Music labels can take hope from Kevin DeLue of Randolph, Mass., who owns some 8,000 CDs. "I buy a lot of music," he says modestly, while shopping for new acquisitions at a Newbury Comics store in Boston.
Also, many people 30 and over - who account for slightly more than half of music sales - aren't comfortable with downloading yet, or aren't happy with the quality of the music.
"I want to hear good quality sound," says Lee Gardner, a jazz musician in his early 30s browsing at a Virgin music store in Boston. Downloaded music is good for the gym, he says, but not for serious listening.
Some bands - such as Metallica and the Red Hot Chili Peppers - have said they won't participate in the online services because they don't want their albums sold as individual songs. It takes away creative control and could bring the death of the album format, they argue.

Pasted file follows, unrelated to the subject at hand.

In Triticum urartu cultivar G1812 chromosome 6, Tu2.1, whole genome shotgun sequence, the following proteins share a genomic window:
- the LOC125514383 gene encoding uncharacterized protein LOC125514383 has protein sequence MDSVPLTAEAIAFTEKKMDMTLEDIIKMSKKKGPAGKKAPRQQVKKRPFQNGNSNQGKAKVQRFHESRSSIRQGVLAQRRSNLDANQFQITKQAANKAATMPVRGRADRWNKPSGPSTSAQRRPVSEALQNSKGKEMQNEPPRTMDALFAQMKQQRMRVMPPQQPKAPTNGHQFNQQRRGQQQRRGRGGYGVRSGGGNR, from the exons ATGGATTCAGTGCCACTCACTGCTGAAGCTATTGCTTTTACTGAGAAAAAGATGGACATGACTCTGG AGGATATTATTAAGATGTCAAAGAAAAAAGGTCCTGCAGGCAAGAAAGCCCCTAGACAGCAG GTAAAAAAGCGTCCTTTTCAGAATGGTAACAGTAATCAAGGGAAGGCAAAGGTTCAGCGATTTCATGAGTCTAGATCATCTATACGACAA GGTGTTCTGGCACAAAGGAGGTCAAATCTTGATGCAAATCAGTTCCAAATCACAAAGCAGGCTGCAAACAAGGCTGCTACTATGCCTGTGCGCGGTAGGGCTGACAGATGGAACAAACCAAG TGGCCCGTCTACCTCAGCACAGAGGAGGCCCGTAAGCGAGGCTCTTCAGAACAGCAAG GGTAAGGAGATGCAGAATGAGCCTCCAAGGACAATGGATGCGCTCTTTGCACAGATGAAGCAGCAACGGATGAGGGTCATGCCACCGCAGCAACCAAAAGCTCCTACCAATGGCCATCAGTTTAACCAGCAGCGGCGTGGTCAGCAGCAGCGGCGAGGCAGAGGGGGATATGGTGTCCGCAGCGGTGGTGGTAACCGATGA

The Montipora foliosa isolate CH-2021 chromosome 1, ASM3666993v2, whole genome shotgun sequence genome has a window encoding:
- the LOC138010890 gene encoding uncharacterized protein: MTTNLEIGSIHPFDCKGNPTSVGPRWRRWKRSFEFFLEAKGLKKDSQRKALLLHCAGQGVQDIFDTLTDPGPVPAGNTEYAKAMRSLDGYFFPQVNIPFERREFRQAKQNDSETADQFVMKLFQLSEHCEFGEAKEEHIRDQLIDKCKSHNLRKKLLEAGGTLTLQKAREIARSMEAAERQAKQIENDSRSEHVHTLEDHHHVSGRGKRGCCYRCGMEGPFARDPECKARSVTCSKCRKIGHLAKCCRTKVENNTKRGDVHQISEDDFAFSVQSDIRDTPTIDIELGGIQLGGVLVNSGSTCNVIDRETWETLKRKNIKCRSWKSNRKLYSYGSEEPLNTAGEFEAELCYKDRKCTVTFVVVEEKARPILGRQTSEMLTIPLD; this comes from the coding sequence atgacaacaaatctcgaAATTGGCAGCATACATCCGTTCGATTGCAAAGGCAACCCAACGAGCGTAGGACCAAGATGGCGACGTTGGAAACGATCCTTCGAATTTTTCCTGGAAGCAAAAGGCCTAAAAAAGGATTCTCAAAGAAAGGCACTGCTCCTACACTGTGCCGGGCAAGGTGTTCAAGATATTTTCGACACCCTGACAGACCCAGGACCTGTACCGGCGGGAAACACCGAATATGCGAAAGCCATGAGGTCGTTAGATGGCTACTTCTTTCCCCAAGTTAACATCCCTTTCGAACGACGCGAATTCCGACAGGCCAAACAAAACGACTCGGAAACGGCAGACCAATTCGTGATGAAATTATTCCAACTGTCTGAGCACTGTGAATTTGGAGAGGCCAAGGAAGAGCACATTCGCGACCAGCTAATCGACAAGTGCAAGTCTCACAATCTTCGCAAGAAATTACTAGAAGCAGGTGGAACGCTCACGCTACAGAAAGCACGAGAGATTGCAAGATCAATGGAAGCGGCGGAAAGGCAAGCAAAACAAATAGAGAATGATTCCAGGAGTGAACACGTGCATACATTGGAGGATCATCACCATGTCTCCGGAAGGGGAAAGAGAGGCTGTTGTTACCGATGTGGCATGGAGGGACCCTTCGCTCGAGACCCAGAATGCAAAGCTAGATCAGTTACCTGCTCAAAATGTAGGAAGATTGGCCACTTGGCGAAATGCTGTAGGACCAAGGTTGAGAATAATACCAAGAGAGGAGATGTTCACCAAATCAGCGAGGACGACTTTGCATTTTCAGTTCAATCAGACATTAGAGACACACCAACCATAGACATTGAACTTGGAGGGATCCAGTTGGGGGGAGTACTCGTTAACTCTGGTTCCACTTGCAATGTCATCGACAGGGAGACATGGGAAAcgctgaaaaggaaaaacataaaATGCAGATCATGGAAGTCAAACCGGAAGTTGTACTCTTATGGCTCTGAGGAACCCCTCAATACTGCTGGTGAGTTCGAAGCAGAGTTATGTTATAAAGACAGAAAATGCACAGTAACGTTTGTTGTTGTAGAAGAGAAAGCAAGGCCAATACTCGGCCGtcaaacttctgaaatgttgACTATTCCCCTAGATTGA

To highlight the drawbacks of a world filled only with singles, some observers point out that an album like "Sgt. Pepper's" could never have been made. But most of pop music is Britney rather than the Beatles, say others.
"Concept albums" would likely continue. But what constitutes an album's worth of music might also change as artists, freed from the restrictions of a 70-minute CD, could make their collections longer or shorter. If a band only has 20 minutes of good songs, then it doesn't have to pad out the material.
At Rounder Records, Mr. Nowlin says they are already preparing for the coming changes. The label was among the first to embrace the CD format when it debuted, and is already thinking about how it will work with artists to market their music online - offering liner notes and finding ways to pitch bundles of songs.
Mr. Nowlin predicts there will be rapid evolution to a new format, most likely online, even if some traditional delivery of music remains. "It's inevitable, and I'd rather put my energy ... into how to take advantage of it," he says.
For those troubled by the possible loss of those gleaming silver discs, Kusek says: "When vinyl was replaced by CDs, did you really miss having to get up and flip the record over? I think the next format is going to give similar benefits, whatever it may be."